Important to the resin formulations of this invention is the incorporation therein of from l2 to 200 phr. of a flexibilizing agent and preferably from 25 to I00 phr. Flexibilizing agents include glycidyl polyethers of polyhydric alcohols and long chain hydroxyl containing compounds. Said glycidyl polyethers may be prepared from a variety of wellknown polyhydric alcohols such as glycol, polyethylene glycols, polypropylene glycols, hexamethylene glycol and the like. Long chain mono and polyhydroxyl containing compounds also provide flexibility, and include glycols such as 1,6 hexanediol, polyethylene glycol, polypropylene glycol and the like and hydroxy terminated esters and polyesters including fatty acid monoesters of glycols such as propylene glycol monoricinoleate, and the like.

When liquid polyepoxide resins are brought into contact with hollow fibers such as contemplated herein, an undesirable tendency to wick along the fiber away from the site desired is frequently exhibited. However, a liquid resin is highly desirable in order to obtain intimate contact with the resin and the surface of the fiber and to thoroughly penetrate into a bundle of fibers when a very large number of extremely 'small bore fibers are potted.

These requirements are best met when the potting resin is made thixotropic. For the present compositions the thixotropic character can be imparted by incorporating from 0.5 to 5 percent by weight of the total resin formulation of a colloidal silica such as that sold under the name of Cab-O-Sil. While colloidal silica is preferred, other thixotropic agents such as those sold as Bentone 34, Thixotrol ST, lrcogel 901 and the like may be used. Optionally, a coupling agent may be included in the formulation when colloidal silica is used. Typically these coupling agents are hydroxy compounds and include such compounds as glycol, glycerine, and the like.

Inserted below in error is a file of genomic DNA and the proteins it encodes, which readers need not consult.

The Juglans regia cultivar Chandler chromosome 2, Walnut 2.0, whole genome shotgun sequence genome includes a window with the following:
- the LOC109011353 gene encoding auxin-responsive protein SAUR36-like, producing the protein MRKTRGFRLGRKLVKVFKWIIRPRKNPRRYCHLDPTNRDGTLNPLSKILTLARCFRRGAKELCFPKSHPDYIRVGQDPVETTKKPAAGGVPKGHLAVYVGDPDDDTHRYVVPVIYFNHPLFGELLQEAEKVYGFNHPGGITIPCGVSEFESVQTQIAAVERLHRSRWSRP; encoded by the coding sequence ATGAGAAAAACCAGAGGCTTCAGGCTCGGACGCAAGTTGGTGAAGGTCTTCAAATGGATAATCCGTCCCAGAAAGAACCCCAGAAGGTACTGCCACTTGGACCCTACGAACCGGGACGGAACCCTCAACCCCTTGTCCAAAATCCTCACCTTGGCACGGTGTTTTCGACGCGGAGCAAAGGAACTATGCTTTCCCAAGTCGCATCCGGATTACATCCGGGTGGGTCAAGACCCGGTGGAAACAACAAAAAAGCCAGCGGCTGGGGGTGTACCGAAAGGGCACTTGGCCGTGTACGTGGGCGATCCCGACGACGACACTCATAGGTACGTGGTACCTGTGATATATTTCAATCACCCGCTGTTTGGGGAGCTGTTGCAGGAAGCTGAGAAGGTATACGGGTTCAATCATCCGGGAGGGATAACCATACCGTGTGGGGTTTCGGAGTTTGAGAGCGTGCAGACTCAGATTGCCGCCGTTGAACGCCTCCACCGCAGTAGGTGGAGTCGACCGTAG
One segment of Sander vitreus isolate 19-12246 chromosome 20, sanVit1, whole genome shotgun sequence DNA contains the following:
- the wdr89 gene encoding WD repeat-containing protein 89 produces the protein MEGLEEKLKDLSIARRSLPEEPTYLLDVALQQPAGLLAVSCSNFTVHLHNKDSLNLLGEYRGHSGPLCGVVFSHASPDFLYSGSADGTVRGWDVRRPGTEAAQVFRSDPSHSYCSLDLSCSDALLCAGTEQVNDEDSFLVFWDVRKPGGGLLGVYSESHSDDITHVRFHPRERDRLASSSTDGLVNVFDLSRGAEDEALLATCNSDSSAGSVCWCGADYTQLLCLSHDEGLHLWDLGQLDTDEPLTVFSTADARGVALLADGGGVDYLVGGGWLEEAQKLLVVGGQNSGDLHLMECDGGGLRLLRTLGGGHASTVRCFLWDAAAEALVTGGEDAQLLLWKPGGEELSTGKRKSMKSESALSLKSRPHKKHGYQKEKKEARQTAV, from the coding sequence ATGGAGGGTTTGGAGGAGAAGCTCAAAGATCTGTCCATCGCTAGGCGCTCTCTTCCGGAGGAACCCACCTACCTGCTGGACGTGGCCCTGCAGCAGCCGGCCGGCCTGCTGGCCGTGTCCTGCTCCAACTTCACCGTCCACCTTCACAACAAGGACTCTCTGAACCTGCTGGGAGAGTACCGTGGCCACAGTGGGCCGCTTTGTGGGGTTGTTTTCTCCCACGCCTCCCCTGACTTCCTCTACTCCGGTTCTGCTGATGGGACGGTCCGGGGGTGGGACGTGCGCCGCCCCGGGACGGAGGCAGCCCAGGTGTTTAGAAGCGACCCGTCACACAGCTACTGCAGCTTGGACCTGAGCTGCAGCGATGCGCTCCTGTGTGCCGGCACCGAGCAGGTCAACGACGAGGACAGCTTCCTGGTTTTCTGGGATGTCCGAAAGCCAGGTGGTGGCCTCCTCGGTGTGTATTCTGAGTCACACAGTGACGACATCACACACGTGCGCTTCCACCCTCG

The resin formulations of this invention may be cured by heating but they are designed to cure, generally, at ambient temperatures or slightly above. Curing can be accomplished by heating to 50 to 100 C. or even higher for short periods of time, but the curing temperature or cure time is regulated by the thermal stability of the fiber and not the resin composition.

Further illustration of the present invention is shown in the following nonlimiting examples.

I EXAMPLE l-5 A simple test used for screening resins comprised a small mold made from a %inch x l Ainch 'piece of polyethylene tubing having a cork inserted in one end. The mold was set upright on. the cork end and a looped bundle of sulfolane plasticized acetylated cellulosic hollow fibers were inserted, loop end, into the mold cavity. The potting resin was then poured in and cured for up to 16 hours at about 50 C.